Of course, the title of this book and Huff’s little charade would seem to imply that all such operations are the product of intent to deceive. The intelligent reader would be skeptical — it is the unfortunate truth that it not chicanery much of the time, but incompetence. On the other hand, Huff is pretty clear that the ‘errors’ if that is what they are always seem to come down on the side of the interested party. As long as the errors remain one-sided, he says, it is not easy to attribute them to bungling or accident.

No More Mr. Nice Guy

After being fellow pirates for much of the book, in the concluding chapter Huff finally lets go if his pet charade and faces up to the more serious purpose of the book: explaining how to look a phony statistic in the eye and face it down; and no less important, how to recognize sound and usable data in that wilderness of fraud to which the previous chapters have been largely devoted. He lays down some thumb rules, which in the end comes come down to asking intelligent questions of the stats, especially of the conclusions. Asking such questions require the readers to be aware of the tendency of stats to mislead and to not be dazzled by the numbers.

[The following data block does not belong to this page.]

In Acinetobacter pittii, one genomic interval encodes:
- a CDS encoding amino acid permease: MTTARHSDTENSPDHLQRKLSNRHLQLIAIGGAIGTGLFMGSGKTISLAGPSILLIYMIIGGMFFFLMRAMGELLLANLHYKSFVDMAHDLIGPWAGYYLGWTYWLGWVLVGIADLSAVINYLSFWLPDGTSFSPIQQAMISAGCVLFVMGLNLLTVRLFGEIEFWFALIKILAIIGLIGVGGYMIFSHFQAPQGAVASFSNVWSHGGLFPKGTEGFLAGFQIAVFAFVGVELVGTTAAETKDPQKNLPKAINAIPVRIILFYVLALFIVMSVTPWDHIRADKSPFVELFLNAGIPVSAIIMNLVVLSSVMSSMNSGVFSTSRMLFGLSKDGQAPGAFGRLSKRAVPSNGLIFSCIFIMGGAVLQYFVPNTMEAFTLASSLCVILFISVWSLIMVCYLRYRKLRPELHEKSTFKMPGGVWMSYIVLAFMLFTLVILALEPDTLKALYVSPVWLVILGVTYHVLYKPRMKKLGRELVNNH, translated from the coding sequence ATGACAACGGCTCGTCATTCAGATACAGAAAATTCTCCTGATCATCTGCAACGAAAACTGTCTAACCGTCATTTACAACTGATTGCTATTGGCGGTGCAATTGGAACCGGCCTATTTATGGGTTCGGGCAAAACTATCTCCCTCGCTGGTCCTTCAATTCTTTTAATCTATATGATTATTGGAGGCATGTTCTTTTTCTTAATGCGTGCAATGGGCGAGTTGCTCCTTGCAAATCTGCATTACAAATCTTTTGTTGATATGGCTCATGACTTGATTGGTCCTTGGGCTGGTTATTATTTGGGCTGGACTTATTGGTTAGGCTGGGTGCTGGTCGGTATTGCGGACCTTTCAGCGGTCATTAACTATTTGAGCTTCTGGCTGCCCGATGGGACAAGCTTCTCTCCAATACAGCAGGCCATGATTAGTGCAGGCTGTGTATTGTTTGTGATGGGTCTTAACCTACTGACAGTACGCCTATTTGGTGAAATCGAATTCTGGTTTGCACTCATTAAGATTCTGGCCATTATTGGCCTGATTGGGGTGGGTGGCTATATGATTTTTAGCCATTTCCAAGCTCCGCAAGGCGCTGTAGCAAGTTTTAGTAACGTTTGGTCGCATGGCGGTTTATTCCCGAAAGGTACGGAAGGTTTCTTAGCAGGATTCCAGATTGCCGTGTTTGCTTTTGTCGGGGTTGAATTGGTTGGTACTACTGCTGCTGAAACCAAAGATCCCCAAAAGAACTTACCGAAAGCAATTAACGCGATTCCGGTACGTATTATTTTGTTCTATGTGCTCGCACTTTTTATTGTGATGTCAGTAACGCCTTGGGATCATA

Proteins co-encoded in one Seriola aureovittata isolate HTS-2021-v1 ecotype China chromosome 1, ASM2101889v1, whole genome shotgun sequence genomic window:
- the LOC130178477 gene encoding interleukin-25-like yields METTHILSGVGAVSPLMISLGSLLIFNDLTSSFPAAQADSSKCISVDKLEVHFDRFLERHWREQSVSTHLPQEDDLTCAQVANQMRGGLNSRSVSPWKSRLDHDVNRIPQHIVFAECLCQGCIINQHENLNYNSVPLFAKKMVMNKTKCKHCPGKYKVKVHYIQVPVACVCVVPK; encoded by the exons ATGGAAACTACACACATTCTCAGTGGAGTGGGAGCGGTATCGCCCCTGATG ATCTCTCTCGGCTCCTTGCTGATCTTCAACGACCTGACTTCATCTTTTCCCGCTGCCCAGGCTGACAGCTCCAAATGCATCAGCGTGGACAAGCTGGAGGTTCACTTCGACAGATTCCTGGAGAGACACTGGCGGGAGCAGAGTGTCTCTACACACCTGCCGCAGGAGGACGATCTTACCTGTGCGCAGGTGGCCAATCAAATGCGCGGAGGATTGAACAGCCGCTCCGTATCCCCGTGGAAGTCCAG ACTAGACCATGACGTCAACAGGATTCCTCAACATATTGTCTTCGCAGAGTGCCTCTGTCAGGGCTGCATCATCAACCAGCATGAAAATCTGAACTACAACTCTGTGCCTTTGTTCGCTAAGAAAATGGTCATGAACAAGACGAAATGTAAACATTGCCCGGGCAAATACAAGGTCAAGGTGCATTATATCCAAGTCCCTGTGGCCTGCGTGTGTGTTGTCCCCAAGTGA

Huff’s book is primarily an attempt to pull down the high estimation automatically awarded to anybody willing to quote numbers. It is a fun evening read for the expert, who may then roll his eyes and say that there is nothing of real value in the book. But as its popularity attests to, it seems to be an important book for the lay reader, just by serving a reminder that the pirates are still out there — wielding their charts.

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Posted by on May 11, 2014 in Book Reviews, Books

 

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Plato’s Republic: An Apology